Blood Donation: Health Benefits and What more to know?
Long-term and high-frequency blood donations can eliminates Bad cholesterol, reduces blood pressure, burn calories and reduces risk of cardiovascular diseases and cancers.
Blood is the most valuable gift that we can ever give to anyone. It might be a small contribution from us but it’s a lifesaving act for people with blood loss in case of accidents, surgeries, pregnancy, chronic anemia associated with sickle cell disease, thalassemia, aplastic anemia, leukemia, bleeding disorders, and serious infections associated with white blood cells or cancers.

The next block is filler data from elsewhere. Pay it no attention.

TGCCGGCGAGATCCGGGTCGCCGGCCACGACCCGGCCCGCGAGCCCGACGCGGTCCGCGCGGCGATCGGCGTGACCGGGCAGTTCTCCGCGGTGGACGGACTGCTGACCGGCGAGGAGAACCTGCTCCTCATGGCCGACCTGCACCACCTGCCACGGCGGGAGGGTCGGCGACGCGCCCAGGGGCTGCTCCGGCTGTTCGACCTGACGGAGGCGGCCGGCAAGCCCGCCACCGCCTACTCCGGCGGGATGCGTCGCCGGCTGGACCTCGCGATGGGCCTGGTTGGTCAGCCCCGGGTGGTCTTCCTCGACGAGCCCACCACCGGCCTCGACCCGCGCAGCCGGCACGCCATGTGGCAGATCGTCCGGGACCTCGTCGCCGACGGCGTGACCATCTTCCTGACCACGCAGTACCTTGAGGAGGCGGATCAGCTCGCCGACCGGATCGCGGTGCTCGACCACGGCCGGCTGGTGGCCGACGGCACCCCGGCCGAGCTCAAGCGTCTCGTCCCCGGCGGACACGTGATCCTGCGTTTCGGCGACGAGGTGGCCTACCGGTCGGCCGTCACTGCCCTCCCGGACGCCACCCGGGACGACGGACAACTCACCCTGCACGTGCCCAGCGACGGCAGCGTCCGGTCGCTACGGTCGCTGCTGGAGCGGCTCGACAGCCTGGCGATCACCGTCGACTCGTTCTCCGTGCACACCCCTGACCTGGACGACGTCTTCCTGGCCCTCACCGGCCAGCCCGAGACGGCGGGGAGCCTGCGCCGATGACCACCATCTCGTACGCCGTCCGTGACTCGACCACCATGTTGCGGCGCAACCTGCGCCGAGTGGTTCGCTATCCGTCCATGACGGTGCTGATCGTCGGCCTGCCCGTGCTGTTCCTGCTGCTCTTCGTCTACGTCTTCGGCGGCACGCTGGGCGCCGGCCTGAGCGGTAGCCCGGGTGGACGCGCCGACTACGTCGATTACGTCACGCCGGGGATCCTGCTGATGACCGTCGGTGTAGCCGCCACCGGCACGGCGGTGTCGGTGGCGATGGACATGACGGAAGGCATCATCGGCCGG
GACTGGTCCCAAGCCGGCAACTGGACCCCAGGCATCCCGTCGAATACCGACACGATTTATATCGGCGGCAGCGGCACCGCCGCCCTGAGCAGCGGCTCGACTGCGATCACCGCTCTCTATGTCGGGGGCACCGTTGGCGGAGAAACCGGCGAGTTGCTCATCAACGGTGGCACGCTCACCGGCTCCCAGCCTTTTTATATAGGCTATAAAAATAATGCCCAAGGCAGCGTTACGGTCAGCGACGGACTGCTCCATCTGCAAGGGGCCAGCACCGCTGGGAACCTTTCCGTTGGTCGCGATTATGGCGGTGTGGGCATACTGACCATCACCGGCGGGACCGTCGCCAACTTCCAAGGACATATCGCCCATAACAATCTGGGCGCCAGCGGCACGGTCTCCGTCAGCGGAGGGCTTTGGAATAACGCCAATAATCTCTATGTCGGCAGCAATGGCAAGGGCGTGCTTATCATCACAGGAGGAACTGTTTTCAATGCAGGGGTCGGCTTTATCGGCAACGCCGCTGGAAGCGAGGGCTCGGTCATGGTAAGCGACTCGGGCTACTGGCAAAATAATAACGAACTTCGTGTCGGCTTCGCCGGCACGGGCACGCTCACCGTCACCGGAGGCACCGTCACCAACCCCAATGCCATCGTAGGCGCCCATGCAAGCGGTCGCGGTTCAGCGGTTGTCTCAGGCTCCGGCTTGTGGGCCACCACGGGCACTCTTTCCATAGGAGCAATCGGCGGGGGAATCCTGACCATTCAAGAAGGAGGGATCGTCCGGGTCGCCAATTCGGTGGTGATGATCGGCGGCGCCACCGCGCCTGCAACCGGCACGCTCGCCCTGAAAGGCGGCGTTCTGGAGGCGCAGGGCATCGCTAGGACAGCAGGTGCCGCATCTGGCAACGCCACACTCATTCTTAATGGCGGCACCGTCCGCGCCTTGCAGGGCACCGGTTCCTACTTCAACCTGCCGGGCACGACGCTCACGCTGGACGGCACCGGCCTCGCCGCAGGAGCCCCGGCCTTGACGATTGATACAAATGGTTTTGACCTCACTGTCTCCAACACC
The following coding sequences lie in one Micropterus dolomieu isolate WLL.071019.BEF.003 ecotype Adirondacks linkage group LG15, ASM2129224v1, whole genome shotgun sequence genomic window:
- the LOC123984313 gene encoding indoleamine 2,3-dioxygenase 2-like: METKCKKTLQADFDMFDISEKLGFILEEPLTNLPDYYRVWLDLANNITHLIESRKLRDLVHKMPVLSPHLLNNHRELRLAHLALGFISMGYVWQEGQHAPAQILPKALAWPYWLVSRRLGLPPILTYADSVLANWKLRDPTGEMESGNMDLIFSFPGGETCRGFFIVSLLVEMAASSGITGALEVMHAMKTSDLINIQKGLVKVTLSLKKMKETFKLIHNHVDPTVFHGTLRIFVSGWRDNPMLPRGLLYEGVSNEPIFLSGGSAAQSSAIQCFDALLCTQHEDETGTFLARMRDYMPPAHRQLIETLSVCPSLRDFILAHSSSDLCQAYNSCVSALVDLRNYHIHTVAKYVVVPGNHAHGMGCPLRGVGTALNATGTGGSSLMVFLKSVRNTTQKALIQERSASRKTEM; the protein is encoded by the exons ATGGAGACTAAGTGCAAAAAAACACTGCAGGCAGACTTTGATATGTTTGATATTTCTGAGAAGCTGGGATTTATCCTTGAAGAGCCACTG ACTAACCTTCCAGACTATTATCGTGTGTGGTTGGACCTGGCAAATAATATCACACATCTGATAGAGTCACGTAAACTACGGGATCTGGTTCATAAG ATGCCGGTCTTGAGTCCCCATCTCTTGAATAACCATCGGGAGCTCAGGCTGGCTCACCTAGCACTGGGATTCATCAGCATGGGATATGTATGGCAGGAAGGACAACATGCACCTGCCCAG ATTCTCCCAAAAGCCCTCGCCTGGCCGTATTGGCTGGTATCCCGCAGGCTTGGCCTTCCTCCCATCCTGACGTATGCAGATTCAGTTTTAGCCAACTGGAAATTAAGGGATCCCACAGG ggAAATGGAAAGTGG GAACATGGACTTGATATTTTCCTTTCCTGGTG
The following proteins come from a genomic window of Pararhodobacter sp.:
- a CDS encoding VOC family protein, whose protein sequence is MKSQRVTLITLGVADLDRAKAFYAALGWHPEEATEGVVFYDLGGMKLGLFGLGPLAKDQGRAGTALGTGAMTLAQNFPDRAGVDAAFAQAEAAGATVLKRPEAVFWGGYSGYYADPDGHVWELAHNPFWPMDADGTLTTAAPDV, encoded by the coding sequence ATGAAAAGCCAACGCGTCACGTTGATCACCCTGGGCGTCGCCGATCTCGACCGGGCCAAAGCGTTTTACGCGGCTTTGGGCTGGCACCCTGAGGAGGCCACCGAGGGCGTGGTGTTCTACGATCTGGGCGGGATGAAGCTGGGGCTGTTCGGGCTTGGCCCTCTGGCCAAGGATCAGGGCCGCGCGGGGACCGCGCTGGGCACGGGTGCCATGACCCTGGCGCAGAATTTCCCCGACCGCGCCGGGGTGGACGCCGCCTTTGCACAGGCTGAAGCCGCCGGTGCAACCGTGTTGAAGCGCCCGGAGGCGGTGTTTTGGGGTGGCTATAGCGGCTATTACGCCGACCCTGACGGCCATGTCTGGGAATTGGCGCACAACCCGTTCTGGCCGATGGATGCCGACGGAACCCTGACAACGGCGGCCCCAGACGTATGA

Health Benefits of Donating Blood
1. Lowers the Risk of Heart Diseases
Long-term and high-frequency blood donations are reported to reduce the comorbidities associated with cardiovascular disease.5
It simultaneously improves lipid profile by eliminating LDL (Bad Cholesterol) from blood.6
2. Reduce Blood Pressure
Regular blood donation also reduces blood pressure in Hypertensive. This noble act of blood donation can reduce your cost for the treatment of Hypertension and simultaneously you contribute to community health care.7
3. Burn Calories/ Weight management
You may burn up to 650 calories at a time by donating blood.
Also, your weight evaluation is held before blood donation. Therefore, you can know whether you are obese or underweight and then make the required effort to stay fit.
4. Therapy for patients with hemochromatosis (Excess iron)